Album Reviews

Michelle Shocked – Threesome

(Mighty Sound) UK release date: 27 June 2005


Michelle Shocked - Threesome Back in 1986, folk music was still seen as the preserve of beardy men with a predilection for real ale and sticking a finger in their ear. It was pretty damn uncool, to tell the truth. So the arrival of both Michelle Shocked and Suzanne Vega on the scene came as something of a pleasant… shock.

Shocked announced herself with a particularly lo-fi debut. The Texan Campfire Tapes was, as the name suggested, recorded around a campfire in Texas accompanied by the sound of crickets and passing traffic. Her next record, Short Sharp Shocked, was an altogether more commercial affair which displeased the folk music elite but contained one timeless classic in the shape of the wondrous Anchorage.

Yet while Vega went onto produce a string of well received albums, Shocked’s career seems to have stalled somewhat. Ever since her last major label album in 1991, Arkansas Traveller, she’s been mired in messy legal disputes with Mercury Records, with the last thing we heard from her being the rather underwhelming Deep Natural in 2002.

Now she’s back, and in a move that Ryan Adams would be proud of, she’s releasing three albums on the same day. Released separately and as a box set, Threesome consists of Don’t Ask Don’t Tell (described by Shocked as “Short Sharp Shocked all grown up”), Got No Strings (a selection of Disney tunes sung in a swing style) and Mexican Standoff (a blues and Latin tinged collection of songs).

The most successful of the three discs is Don’t Ask Don’t Tell. The songs here were inspired by her recent divorce, but don’t expect a series of bitter, angry rants a la Dylan’s Blood On The Tracks. The overall mood is sunny and reflectful, especially at the start of the album, with the blissful Early Morning Saturdays.

How You Play The Game is more gritty and lays down a country sounding backing to analysis the psychology of love, but it’s Hardly Going To Miss Him that heralds the start of the ‘divorce songs’. Again, there’s no rage here or even sorrow, as the songs makes clear: “Hardly gonna miss him, won’t notice he’s gone”.

As Don’t Ask Don’t Tell progresses though, a sadder air permeates the songs, as on Fools Like Us, but the best moments are when Shocked’s considerable social conscience comes into play. Elaborate Sabotage invokes the imagery of workers throwing boots into factory machines to force comfort breaks, while Evacuation Route tells the sad story of a woman leaving her husband with a child in tow – an accordion line works very effectively here in setting up the song’s mood.

The album draws to a close with the jazzy swing of Goodbye, before returning for a quick encore for the blistering punky jam of Hi Skool. Don’t Ask Don’t Tell is the album to buy if you just want one of these records, but the other two discs also have their charms.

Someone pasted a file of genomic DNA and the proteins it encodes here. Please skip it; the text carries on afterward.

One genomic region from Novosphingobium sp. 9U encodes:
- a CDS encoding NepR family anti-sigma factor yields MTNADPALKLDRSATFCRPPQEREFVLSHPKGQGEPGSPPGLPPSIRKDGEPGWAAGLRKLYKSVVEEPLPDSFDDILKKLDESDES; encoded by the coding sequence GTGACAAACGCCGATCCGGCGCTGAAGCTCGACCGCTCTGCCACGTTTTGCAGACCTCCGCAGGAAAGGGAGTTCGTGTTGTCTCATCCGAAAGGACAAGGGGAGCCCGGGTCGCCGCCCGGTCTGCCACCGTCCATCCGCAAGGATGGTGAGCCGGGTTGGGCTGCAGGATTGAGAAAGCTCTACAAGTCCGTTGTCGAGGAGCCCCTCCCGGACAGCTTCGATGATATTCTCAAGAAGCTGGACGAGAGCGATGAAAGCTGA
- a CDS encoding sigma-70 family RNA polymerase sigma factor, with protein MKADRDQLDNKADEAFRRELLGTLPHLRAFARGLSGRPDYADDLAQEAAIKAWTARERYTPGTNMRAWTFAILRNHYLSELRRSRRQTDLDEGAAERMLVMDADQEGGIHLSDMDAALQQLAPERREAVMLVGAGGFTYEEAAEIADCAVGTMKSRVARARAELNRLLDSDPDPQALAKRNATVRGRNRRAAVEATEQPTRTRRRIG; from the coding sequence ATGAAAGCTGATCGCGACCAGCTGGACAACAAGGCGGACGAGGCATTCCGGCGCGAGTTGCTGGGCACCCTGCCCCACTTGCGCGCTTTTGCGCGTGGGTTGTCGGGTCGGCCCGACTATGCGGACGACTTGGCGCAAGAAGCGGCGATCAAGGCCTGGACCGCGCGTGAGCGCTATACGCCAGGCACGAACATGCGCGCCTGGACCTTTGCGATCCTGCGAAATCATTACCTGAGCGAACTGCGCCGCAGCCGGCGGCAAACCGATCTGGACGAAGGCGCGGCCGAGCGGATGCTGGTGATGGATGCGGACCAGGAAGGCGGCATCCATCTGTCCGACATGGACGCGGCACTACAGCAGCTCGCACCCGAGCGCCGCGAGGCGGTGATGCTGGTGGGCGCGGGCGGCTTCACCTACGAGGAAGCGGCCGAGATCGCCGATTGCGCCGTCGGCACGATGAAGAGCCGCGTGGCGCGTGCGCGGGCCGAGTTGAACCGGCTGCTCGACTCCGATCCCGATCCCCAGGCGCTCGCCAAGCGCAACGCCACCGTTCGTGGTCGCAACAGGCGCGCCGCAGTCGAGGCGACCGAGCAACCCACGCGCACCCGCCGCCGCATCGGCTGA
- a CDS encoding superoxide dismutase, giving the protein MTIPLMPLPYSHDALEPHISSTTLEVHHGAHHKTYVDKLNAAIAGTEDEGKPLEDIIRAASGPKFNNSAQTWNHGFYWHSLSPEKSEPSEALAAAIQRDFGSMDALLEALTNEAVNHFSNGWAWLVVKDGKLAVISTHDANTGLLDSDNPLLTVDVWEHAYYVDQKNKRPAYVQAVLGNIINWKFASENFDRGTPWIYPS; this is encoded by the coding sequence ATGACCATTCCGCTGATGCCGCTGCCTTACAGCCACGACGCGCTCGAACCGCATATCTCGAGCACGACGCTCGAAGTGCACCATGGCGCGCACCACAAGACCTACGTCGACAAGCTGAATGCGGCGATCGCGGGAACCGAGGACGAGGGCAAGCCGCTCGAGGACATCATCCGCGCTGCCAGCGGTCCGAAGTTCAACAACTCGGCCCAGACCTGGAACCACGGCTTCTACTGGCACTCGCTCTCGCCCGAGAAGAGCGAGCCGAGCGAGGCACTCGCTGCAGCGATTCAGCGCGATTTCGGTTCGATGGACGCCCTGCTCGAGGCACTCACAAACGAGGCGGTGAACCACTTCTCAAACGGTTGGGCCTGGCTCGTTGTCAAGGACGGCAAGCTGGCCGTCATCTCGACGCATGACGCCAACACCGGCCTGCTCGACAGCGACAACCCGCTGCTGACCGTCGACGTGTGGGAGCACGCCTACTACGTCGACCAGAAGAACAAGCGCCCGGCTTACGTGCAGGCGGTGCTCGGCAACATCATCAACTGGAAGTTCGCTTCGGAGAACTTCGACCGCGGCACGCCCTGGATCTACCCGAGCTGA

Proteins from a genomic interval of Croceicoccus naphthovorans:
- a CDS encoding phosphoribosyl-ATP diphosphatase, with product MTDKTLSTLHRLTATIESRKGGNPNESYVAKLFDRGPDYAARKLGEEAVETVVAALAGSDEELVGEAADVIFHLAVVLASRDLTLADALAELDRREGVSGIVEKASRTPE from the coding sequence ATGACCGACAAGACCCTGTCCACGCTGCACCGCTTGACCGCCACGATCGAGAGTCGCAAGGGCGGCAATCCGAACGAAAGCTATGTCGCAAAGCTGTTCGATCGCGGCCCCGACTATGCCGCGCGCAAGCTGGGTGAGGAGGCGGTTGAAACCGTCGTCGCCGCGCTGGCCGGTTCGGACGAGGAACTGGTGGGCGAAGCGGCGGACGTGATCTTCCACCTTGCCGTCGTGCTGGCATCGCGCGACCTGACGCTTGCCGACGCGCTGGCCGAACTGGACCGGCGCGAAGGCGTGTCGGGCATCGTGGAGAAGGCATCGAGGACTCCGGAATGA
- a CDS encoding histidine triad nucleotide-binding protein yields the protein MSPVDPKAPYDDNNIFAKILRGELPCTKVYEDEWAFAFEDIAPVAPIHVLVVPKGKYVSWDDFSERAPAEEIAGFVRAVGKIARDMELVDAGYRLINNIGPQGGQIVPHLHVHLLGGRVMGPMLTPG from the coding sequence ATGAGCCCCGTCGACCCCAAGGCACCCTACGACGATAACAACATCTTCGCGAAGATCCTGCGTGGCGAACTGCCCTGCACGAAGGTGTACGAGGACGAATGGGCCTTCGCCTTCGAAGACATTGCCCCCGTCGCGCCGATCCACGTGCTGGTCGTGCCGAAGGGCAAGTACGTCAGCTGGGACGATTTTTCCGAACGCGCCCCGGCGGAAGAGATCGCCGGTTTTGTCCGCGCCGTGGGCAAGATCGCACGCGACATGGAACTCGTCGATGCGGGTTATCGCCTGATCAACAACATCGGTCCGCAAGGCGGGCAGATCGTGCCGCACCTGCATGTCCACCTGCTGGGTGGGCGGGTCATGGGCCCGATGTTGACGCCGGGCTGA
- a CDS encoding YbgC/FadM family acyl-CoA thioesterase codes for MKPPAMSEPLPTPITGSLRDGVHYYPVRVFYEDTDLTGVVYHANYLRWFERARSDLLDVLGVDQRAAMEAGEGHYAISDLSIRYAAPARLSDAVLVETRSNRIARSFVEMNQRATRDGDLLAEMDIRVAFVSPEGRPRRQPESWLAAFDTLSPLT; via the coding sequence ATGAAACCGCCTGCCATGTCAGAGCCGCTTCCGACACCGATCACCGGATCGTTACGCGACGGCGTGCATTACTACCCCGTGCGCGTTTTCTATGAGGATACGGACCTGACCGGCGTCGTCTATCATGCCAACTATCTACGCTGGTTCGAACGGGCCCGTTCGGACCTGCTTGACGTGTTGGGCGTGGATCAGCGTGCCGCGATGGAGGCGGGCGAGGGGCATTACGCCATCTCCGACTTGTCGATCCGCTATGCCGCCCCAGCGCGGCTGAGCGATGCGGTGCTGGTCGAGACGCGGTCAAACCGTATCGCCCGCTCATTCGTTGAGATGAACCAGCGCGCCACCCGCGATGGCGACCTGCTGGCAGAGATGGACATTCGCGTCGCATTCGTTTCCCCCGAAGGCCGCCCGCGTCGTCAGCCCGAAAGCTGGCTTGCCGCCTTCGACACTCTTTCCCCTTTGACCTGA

It’s fair to say though that Got No Strings will be an acquired taste. It’s a brave move to reinterept Disney songs, and on some tracks here it all sounds almost unbearably twee. Give A Little Whistle is so relentlessly cheerful you almost want to smash the stereo in, while if I never hear A Spoonful Of Sugar again I won’t be sorry.

There are some gems here though – To Be A Cat is a charming opener, while the steel guitar on A Dream Is A Wish is an inspired move. The best moments though are the quieter ones, such as the lullaby of the beautiful Baby Mine or the standard Wish Upon A Star, which Shocked makes her own.

Mexican Standoff rounds off the album, and is another mixed bag. Yet, in it’s own way, it’s also the most intriguing. Shocked begins the album by singing in a Spanish-accented voice, with lyrics in what can only be described as ‘Spanglish’. Sometimes this works, as on the excellent opener Lonely Planet, with its mournful muted trumpet. Other times, it works less well, such as Wanted Man, which makes one yearn for Calexico to do it properly.

The gospel flavoured Picoesque is definitely the high point of Mexican Standoff – starting off as a driving country rock song, it changes tack dramatically at the chorus, when a piano comes into play and the gospel elements really make the song take off. It’s an exhilarating listen, but after this song the album takes an odd turn.

Gone are the Spanglish lyrics and the Latin touches of the first half – instead the rest of the album is composed of blues songs. They’re all expertly done of course, and some of the guitar work is phenomenally good (especially on Bitter Pill), but it seems just as the listener is getting into the Spanish vibe, it’s whipped away from us. A missed opportunity in other words.

So, if your budget only stretches to one of these albums, Don’t Ask Don’t Tell is the most satisfying. However, if you’re a fan of Shocked, then you won’t be sorry if you shell out for the box set. She’s to be commended for her refusal to be pigeonholed, and even if not all of Threesome is a success, it’s certainly a worthy listen from a woman who’s been away for far too long.


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More on Michelle Shocked
Interview: Michelle Shocked
Michelle Shocked – Threesome